Proof of courses, district paying ransom, VAM ratings, grade-changing and more

Compiled by redefinED staff

Proof of courses: The Florida Board of Education has adopted a rule that requires all school districts to inform it what courses they’ll offer to meet the state law mandating instruction on more than 20 subjects, and even who teaches them and how they’re being taught. The change was prompted after a Palm Beach County high school principal told a parent last summer that the school didn’t have lessons about the Holocaust because “not everyone believes the Holocaust happened.” A state representative says she will file a bill for the legislative session that would withhold a superintendent’s salary if his or her district doesn’t follow the law that requires teaching students about the Holocaust, black history, human trafficking and more. Gradebook. Florida Times-Union.

District paying ransom: The Wakulla County School District will pay a ransom to restore critical data that was frozen two weeks ago by hackers. The school board voted last week to follow the recommendation of Coveware, its insurance company, to pay the ransom demanded to regain access to the computer system that manages bus routing, food service and the library for the district. “We have the decryption code and we are in recovery,” said Superintendent Robert Pearce. “It’s working out.” Pearce would not disclose how much the district agreed to pay the hackers. Other U.S. school districts in the same situation have also paid. Tallahassee Democrat.

VAM ratings: The formulaic value-added model of rating teachers has been widely criticized and is no longer required by the state in evaluations. But it’s still being used to determine which teachers may work at schools that are in the state’s turnaround process. Its use, and the timing of the VAM scores being released by the state in August shortly after schools open, are forcing schools to move some highly effective teachers and causing disruptions in dozens of schools that have received grades of D or F from the state. “VAM matters in the turnaround world more than anything else, which of course you’re dealing with the most vulnerable kids, which creates the most chaos,” says Polk County School Board member Billy Townsend. Tampa Bay Times.

Grade-changing investigation: A Santa Rosa County assistant principal may be fired after an investigation determined that she changed her daughter’s grades to improve her class standing. Tori Baker changed the grades for three nine-week periods in the last school year, moving her daughter from seventh in her class to second, the inquiry revealed. Superintendent Tim Wyrosdick is recommending to the school board that she be fired, and that principal Danny Brothers be suspended for 10 days because he knew about it and did nothing to stop it. Pensacola News Journal.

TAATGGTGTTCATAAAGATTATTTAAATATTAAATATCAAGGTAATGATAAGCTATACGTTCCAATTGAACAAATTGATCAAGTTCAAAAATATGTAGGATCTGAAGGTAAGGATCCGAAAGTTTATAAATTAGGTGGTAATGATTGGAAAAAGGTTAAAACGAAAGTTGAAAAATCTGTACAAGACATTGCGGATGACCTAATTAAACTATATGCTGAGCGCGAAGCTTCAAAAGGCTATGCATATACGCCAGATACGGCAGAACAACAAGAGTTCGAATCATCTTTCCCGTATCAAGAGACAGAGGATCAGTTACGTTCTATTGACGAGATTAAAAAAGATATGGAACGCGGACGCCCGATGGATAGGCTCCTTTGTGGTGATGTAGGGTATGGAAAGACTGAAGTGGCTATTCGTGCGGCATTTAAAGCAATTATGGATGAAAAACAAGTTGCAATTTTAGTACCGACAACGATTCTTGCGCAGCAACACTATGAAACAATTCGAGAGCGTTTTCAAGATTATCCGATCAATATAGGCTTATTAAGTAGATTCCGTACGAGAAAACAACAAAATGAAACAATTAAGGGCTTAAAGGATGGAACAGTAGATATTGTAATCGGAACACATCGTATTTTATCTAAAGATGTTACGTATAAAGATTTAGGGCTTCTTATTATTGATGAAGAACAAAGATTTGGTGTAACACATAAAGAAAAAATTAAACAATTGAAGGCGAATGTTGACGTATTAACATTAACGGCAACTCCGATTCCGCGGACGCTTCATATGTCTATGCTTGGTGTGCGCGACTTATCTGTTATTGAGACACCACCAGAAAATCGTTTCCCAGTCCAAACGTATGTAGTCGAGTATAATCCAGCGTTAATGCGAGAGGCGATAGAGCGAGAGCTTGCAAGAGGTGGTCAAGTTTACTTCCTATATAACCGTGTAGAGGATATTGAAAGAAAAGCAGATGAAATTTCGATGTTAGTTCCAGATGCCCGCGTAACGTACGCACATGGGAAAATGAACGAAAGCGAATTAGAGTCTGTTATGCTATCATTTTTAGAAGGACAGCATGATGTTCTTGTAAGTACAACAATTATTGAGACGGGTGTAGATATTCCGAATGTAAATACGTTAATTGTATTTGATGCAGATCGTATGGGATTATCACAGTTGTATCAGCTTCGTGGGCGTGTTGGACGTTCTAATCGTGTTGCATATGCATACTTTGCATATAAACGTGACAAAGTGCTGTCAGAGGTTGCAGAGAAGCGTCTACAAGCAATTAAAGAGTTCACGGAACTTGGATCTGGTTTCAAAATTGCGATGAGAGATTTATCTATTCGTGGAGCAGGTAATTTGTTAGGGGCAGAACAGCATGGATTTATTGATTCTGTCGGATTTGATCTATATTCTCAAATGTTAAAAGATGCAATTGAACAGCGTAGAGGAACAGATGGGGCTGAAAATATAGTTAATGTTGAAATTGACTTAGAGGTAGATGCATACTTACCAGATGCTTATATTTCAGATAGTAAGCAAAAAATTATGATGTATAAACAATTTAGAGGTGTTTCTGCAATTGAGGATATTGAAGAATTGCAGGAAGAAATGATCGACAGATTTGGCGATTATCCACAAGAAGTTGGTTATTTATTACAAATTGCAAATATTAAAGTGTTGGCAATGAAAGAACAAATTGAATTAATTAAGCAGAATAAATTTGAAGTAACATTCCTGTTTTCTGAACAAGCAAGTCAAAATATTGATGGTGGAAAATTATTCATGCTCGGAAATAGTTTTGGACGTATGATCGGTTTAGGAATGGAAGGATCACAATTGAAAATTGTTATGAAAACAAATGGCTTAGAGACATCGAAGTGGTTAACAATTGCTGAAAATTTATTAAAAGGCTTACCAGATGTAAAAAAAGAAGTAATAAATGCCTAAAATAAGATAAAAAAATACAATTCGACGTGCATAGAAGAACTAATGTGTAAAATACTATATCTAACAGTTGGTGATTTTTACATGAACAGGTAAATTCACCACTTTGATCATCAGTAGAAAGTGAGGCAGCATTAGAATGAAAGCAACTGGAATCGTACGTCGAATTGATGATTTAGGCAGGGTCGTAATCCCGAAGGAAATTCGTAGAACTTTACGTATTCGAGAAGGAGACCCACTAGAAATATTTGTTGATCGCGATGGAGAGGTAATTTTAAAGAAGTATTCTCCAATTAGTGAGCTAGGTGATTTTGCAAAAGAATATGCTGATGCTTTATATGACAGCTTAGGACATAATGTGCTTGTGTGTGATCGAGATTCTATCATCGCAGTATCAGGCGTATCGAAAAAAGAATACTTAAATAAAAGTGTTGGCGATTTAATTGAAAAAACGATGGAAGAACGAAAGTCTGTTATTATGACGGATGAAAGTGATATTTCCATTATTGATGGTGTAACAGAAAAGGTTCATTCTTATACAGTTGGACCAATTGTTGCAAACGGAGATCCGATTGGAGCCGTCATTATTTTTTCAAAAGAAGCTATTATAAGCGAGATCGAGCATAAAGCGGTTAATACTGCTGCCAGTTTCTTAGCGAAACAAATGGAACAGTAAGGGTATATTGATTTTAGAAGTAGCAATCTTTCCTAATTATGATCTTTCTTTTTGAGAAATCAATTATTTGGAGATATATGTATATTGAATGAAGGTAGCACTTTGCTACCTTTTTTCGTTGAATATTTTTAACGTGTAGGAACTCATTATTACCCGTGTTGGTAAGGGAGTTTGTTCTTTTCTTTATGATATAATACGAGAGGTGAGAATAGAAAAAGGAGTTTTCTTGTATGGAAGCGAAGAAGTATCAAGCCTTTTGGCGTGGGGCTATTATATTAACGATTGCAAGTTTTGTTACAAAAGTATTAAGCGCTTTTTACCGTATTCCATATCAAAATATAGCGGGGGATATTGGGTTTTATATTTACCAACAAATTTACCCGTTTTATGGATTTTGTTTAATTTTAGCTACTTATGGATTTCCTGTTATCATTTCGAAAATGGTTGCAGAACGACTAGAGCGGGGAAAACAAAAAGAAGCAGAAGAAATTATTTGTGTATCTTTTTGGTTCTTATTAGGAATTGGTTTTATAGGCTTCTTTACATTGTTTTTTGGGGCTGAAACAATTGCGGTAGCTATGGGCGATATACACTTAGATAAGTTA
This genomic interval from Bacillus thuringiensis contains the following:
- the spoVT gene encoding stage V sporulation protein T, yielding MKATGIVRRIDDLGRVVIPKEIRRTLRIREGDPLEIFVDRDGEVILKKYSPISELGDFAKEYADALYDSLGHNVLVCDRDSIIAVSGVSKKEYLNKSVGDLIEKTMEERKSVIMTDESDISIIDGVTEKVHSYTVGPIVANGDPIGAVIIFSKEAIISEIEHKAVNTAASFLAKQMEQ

E-STEM school plans: The Lake County School District is planning to build the state’s first school that integrates environmental lessons with science, technology, engineering and math into the everyday curriculum. The $33 million K-8 school, being called an E-STEM school, would be built in the south part of the country at the border with Osceola, Polk and Orange counties for up to 800 students, and open in the fall of 2021. Daily Commercial.

Schools, medical collaboration: The Flagler County School District would partner with the University of North Florida and others to create a classroom-to-career pipeline for students interested in health careers. The proposal, initiated by UNF, would funnel students from Flagler Palm Coast High School’s medical program to Daytona State College for a nursing degree or to UNF’s satellite in Palm Coast for a four-year degree, and then to AdventHealth Palm Coast for a job. The request now goes to the university system’s board of governors in October. If it’s approved, the Legislature will consider it in the session that begins Jan. 14. Flagler Live.

Student climate strike: Students across the state ditched classes Friday to join in a global climate strike to demand that world leaders take action on climate change. “It’s not cutting class if I’m doing it for the planet,” said 14-year-old Jessica Cao, who joined the protest in Tallahassee. “It’s super-important to acknowledge there’s a crisis right now. I don’t think the government is listening.” Associated Press. Miami Herald. WLRN. Florida Times-Union. Bradenton Herald. Sarasota Herald-Tribune.

Records problems: Officials from the company that installed a new student management system for the Orange County School District say they “believe” they’ll have the problems with it fixed before college applications are due next month. Students have discovered their transcripts and class rankings are wrong because of a problem in transferring data from the old system to the new one installed by Skyward, which signed a three-year, $14 million contract with the district. Both are required in most college applications. Orlando Sentinel.